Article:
They will pass by a gift shop, which was built out of maple, the same wood used in basketball floors, where they can purchase replicas of Naismith’s rules, commemorative coins and mugs.
They will progress through glass panels that illustrate key moments in Kansas’ connection to basketball history, past a stippled display of wheat lit from above that hides the parking garage next door and through a coffee shop on their way to class. Or they can meander downstairs, where they can eat a plate of mac and cheese or get a grilled chicken salad and sit on maple benches that evoke the famous athletic floor next door.
The building’s exterior is largely glass, so the rest of campus will be able to see its basketball core. It will typically fit about 300 people, although the main space for students to eat and work on the bottom floor will fit about 200. The top floor, which fits about 60 and will regularly be used for feeding the basketball teams, has to be reserved.
For the 20 days of the year when there is a home men’s basketball game, the building’s function will become even more integral to campus life.
The school’s top donors will be able to sip drinks and eat hors d’oeuvres from a full bar on the top mezzanine level, which hangs from the ceiling by thin metal bars rather than supported below by chunky columns. From that spot, they will be able to see many of the tallest, most important buildings to the north and east.
The opaque metal railings were created in part so the donors can lean over and soak in the energy of the hundreds of people passing through to the arena below, or step back and feel the intimacy of an exclusive gathering above, according to one of the architects.
Below, the DeBruce Center may play a role in helping funnel the many students who line up for days before a game to land the best seats.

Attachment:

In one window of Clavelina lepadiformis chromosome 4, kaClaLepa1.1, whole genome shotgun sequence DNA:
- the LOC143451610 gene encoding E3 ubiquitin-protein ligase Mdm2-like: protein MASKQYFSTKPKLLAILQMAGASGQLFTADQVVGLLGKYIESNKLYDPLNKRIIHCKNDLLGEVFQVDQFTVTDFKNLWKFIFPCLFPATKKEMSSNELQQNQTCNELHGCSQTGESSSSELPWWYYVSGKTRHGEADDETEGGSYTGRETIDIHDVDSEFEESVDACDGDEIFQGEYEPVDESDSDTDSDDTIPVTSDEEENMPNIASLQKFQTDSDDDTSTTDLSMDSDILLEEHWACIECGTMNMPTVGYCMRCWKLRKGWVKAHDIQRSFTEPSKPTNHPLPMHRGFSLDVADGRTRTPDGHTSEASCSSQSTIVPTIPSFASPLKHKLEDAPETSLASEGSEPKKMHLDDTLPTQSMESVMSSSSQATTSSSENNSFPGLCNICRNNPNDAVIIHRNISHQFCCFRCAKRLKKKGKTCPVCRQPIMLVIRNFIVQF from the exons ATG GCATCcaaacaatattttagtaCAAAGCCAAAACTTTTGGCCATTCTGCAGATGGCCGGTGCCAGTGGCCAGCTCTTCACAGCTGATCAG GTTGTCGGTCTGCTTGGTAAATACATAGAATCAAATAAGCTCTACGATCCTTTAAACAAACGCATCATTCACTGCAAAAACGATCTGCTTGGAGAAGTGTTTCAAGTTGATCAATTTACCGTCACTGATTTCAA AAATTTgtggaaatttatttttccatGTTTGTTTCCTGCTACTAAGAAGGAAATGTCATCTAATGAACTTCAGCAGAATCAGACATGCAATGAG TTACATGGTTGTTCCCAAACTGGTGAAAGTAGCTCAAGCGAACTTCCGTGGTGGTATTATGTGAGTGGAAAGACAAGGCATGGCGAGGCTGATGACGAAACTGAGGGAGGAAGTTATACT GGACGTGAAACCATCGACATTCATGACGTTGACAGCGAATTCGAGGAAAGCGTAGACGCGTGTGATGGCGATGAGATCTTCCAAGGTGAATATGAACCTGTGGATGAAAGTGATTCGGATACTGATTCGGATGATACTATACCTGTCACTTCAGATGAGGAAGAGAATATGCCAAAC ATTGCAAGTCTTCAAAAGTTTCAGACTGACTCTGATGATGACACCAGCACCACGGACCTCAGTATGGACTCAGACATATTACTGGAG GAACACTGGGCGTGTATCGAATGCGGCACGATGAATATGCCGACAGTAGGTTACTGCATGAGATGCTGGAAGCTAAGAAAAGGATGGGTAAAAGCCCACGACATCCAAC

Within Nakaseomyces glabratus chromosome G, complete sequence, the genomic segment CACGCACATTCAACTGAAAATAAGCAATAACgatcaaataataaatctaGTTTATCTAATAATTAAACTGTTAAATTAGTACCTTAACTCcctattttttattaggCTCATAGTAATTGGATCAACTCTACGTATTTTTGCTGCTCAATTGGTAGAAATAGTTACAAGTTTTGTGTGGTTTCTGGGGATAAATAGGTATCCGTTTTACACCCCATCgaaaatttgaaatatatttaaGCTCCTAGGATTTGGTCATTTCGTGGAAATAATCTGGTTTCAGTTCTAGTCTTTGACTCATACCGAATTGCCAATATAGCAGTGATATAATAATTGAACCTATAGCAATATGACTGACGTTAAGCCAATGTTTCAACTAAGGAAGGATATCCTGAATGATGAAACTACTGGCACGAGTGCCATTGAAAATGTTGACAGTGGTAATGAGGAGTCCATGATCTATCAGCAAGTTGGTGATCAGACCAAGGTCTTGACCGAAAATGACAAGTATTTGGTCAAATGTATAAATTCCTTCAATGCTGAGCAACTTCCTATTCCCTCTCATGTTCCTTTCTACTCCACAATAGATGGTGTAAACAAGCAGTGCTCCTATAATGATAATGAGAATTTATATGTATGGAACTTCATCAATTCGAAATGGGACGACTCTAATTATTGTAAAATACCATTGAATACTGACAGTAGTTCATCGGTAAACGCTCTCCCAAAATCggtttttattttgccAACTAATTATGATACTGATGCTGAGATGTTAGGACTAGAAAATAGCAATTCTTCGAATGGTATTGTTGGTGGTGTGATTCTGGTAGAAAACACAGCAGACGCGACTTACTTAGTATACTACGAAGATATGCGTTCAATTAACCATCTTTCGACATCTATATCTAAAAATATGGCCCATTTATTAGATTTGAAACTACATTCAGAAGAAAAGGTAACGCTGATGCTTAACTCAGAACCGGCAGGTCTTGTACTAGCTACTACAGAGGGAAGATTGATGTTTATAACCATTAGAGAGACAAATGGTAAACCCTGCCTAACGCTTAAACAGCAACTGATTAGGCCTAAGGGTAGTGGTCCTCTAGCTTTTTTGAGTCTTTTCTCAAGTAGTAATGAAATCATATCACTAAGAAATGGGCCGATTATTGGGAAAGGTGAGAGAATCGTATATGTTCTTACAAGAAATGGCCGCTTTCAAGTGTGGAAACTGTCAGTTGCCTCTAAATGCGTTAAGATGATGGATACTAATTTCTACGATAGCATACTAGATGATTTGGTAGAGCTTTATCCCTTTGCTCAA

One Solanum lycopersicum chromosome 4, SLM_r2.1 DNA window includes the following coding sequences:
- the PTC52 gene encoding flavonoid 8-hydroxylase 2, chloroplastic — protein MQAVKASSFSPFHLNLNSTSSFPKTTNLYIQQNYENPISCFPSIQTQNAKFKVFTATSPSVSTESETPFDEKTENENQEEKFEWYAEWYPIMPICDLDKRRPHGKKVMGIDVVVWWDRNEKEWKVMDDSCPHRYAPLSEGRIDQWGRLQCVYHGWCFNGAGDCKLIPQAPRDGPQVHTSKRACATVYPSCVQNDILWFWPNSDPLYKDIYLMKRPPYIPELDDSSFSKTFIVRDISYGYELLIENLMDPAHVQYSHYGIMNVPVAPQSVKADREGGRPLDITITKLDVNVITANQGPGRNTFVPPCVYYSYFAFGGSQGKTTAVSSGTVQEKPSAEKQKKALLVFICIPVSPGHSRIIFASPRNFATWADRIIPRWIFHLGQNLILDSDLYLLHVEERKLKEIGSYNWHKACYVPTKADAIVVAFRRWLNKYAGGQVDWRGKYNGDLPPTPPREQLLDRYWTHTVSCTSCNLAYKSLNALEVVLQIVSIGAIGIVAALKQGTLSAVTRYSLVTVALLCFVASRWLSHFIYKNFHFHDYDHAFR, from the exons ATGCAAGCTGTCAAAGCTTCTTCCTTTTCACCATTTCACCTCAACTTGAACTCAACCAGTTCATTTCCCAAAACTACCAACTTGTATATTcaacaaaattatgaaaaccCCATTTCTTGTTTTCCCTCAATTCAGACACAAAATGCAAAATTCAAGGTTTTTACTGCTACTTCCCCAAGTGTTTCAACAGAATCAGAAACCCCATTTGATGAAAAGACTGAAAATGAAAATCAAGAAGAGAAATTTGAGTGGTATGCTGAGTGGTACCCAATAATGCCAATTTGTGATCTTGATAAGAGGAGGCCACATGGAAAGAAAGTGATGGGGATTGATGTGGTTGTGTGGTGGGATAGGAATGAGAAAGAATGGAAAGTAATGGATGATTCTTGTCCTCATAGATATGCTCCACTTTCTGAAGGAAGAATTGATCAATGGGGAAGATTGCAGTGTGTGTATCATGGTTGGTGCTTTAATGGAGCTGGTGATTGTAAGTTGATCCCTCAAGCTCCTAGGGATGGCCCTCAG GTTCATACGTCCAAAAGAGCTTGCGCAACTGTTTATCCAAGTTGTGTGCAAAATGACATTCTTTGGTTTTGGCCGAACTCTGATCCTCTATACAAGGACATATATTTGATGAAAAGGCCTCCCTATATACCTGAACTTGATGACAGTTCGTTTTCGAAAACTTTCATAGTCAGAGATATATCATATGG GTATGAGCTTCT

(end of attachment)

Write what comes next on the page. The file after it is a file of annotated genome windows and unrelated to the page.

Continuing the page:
“The question remains how do we set up this building to assist in the student accumulation before game day and help with endowment to provide a space for donors before a game,” Marsh said. “It’s going to be electric, to blend those two.”
During the game, the school will have to manage another rush of traffic.
“I’m almost nervous about 1,000 of them wanting to be in this facility at halftime,” Marsh said.
But on the outside, the passageway to the new building is covered in metal etchings of some of the many thousands of rules that have evolved for college basketball – a long way from its original two pages and 400-some words.
Origin of the origin
Naismith lived most of his life in Lawrence, so many people thought it was a logical place for the rules documents to find a home. But until about three weeks before they were to be auctioned, there was little effort by KU to obtain them, let alone build a $21 million facility for “the crown jewels” to reside in.
That’s in part because the university didn’t have an athletic director in December 2010, when the rules went on sale, and in part because the rules were expected to fetch millions of dollars.